A simple blood test can give an accurate pointer of when a woman will hit the menopause, according to research to be presented at a fertility conference in Rome on Monday.
If confirmed by other scientists, the test devised by Iranian doctors would be a boon for women seeking to plan when to start a family, the European Society of Human Reproduction and Embryology (ESHRE) said in a press release on Sunday.
AdvertisementThe test is based on levels of so-called anti-Mullerian hormone (AMH), which controls the development of egg-making cells in the ovary.
A team led by Fahimeh Ramezani Tehrani, a professor at the Shahid Beheshti University of Medical Sciences in Tehran, took blood samples at three yearly intervals among 266 women aged 20 to 49 who were enrolled in a different project launched in 1998.
The women also had physical examinations every three years.
The investigators developed a statistical model that looked at changes in AMH levels and predicted when menopause would take effect.
Sixty-three of the women reached menopause during the study's duration, and the predictions were extremely accurate, Ramezani Tehrani said.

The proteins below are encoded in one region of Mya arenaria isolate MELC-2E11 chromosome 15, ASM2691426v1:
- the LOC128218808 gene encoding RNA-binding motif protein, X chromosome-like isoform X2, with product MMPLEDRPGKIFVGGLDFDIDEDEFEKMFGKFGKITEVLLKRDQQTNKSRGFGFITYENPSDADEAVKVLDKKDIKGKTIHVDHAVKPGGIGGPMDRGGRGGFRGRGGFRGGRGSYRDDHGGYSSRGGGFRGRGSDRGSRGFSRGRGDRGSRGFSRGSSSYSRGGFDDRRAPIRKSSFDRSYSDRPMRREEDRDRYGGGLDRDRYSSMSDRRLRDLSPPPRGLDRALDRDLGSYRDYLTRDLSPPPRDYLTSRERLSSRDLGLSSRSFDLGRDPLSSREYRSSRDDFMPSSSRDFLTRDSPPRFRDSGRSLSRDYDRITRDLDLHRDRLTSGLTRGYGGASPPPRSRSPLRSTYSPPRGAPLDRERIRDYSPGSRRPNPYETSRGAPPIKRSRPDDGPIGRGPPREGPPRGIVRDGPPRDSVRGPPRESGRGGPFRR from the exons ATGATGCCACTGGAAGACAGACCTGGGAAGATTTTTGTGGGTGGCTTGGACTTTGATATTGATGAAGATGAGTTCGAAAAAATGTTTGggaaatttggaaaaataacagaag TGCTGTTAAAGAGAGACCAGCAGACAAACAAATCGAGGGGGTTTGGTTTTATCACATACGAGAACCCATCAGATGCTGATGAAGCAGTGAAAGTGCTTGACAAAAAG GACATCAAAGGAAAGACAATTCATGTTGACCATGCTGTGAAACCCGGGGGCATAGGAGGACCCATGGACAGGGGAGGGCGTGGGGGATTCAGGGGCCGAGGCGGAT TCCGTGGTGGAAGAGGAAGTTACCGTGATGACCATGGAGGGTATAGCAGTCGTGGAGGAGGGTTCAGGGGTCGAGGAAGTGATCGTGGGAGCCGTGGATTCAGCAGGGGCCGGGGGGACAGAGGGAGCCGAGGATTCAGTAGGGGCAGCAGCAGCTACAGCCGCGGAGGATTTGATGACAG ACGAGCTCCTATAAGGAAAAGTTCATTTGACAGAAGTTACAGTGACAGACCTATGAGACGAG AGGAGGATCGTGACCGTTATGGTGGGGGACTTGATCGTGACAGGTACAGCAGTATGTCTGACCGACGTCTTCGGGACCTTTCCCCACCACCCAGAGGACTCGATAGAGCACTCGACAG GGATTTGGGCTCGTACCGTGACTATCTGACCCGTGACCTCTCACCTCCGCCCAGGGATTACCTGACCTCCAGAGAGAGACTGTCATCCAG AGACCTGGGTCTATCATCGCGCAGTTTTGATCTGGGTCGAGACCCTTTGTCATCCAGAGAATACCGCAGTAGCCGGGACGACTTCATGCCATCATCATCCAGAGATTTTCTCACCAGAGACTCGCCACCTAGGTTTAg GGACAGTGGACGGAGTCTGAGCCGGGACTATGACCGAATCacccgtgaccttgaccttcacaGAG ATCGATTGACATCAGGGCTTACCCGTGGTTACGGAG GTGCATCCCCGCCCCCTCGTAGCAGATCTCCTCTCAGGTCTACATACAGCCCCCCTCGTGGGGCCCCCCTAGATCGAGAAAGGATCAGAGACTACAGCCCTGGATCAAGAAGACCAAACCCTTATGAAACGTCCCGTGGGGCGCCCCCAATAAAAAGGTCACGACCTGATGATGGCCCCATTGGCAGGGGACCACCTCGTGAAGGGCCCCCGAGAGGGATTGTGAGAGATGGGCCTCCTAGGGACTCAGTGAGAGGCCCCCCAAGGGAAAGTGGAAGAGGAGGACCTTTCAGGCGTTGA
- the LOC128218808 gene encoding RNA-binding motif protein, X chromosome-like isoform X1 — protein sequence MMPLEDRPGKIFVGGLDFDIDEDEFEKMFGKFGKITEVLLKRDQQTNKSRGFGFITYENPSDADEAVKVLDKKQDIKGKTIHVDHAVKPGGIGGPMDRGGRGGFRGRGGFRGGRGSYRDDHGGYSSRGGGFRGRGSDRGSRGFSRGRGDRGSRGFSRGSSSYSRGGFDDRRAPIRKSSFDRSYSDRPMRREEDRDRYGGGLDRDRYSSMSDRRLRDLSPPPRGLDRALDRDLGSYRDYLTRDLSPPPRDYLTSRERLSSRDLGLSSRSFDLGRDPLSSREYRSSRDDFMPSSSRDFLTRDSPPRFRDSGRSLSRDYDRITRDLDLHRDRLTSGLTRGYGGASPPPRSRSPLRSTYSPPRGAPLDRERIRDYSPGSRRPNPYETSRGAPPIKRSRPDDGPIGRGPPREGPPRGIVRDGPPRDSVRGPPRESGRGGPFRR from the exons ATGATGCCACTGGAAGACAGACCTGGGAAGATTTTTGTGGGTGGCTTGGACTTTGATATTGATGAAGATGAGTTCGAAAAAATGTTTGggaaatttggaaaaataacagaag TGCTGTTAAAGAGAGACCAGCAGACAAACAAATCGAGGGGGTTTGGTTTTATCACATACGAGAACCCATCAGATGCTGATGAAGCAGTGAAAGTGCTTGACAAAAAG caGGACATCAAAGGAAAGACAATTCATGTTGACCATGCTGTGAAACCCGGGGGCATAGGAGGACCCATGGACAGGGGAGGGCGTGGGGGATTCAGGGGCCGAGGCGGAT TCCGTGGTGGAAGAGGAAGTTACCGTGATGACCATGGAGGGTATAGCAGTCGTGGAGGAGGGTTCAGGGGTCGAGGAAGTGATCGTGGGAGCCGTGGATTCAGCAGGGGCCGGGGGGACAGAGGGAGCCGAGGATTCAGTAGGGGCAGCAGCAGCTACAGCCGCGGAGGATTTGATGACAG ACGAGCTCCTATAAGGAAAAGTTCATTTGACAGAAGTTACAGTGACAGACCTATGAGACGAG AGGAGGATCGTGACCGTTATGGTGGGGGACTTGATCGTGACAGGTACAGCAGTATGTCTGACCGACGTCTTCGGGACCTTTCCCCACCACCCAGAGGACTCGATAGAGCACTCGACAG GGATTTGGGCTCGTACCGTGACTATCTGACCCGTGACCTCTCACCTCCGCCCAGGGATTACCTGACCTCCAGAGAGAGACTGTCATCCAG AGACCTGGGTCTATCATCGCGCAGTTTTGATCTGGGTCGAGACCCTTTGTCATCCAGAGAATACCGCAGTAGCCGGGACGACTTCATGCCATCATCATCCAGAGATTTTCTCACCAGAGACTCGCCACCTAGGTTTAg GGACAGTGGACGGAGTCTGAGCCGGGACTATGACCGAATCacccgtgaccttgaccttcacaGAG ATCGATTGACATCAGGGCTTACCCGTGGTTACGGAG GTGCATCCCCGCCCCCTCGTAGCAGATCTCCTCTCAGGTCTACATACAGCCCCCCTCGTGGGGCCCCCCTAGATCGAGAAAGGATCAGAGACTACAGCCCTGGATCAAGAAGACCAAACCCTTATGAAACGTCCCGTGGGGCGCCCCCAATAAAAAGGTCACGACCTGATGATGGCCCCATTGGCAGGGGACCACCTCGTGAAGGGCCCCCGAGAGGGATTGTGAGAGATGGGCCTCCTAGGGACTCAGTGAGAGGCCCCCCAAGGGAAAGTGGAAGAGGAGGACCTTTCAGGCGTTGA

"The average difference between the predicted age at menopause using our model and the women's actual age was only a third of a year," she said.
The maximum margin of error was three to four years.
If a 20-year-old woman has 4.1 nanograms per millitre of AMH, or less, in her blood sample, she is a higher risk of early menopause, meaning before the age of 45.
In contrast, AMH levels of at least 4.5 nanograms per millilitre of AMH at the age of 20, followed by 3.8 nanogramms at the age of 25 and 2.9 nanograms at the age of 30 suggest that menpause will occur beyond the age of 50.
"Our findings indicate that AMH is capable of specifying a woman's reproductive status more realistically than chronological age per se," said Ramezani Tehrani.
Further work is needed among a larger group of women in their twenties to confirm the accuracy of the technique, she added.
The ESHRE conference, gathering thousands of European fertility specialists, continues in Rome until Wednesday.
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